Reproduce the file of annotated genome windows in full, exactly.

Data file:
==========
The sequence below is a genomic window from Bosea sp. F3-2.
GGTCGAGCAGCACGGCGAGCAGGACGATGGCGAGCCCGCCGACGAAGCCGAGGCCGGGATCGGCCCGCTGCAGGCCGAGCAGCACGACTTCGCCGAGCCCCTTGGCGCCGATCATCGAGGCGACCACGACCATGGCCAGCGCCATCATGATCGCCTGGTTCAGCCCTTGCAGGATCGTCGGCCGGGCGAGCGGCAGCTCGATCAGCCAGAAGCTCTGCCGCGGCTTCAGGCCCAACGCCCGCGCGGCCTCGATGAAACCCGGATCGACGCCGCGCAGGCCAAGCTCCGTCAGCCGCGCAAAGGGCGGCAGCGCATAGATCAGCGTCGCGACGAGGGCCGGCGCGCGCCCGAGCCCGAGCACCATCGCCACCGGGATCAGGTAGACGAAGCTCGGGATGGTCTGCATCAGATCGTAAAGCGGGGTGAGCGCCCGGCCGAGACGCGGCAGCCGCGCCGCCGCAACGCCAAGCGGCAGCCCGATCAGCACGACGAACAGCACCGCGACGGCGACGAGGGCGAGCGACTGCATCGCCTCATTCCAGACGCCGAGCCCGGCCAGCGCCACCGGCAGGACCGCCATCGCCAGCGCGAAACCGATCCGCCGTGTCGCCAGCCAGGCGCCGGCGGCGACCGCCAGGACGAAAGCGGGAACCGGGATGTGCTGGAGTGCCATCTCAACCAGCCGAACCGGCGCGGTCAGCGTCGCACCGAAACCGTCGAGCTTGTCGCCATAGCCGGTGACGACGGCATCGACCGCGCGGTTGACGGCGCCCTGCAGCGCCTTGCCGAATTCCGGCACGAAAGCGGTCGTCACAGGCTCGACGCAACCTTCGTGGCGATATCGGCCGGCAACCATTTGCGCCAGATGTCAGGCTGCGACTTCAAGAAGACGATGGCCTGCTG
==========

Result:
The sequence below is a genomic window from Bosea sp. F3-2.
GGTCGAGCAGCACGGCGAGCAGGACGATGGCGAGCCCGCCGACGAAGCCGAGGCCGGGATCGGCCCGCTGCAGGCCGAGCAGCACGACTTCGCCGAGCCCCTTGGCGCCGATCATCGAGGCGACCACGACCATGGCCAGCGCCATCATGATCGCCTGGTTCAGCCCTTGCAGGATCGTCGGCCGGGCGAGCGGCAGCTCGATCAGCCAGAAGCTCTGCCGCGGCTTCAGGCCCAACGCCCGCGCGGCCTCGATGAAACCCGGATCGACGCCGCGCAGGCCAAGCTCCGTCAGCCGCGCAAAGGGCGGCAGCGCATAGATCAGCGTCGCGACGAGGGCCGGCGCGCGCCCGAGCCCGAGCACCATCGCCACCGGGATCAGGTAGACGAAGCTCGGGATGGTCTGCATCAGATCGTAAAGCGGGGTGAGCGCCCGGCCGAGACGCGGCAGCCGCGCCGCCGCAACGCCAAGCGGCAGCCCGATCAGCACGACGAACAGCACCGCGACGGCGACGAGGGCGAGCGACTGCATCGCCTCATTCCAGACGCCGAGCCCGGCCAGCGCCACCGGCAGGACCGCCATCGCCAGCGCGAAACCGATCCGCCGTGTCGCCAGCCAGGCGCCGGCGGCGACCGCCAGGACGAAAGCGGGAACCGGGATGTGCTGGAGTGCCATCTCAACCAGCCGAACCGGCGCGGTCAGCGTCGCACCGAAACCGTCGAGCTTGTCGCCATAGCCGGTGACGACGGCATCGACCGCGCGGTTGACGGCGCCCTGCAGCGCCTTGCCGAATTCCGGCACGAAAGCGGTCGTCACAGGCTCGACGCAACCTTCGTGGCGATATCGGCCGGCAACCATTTGCGCCAGATGTCAGGCTGCGACTTCAAGAAGACGATGGCCTGCTG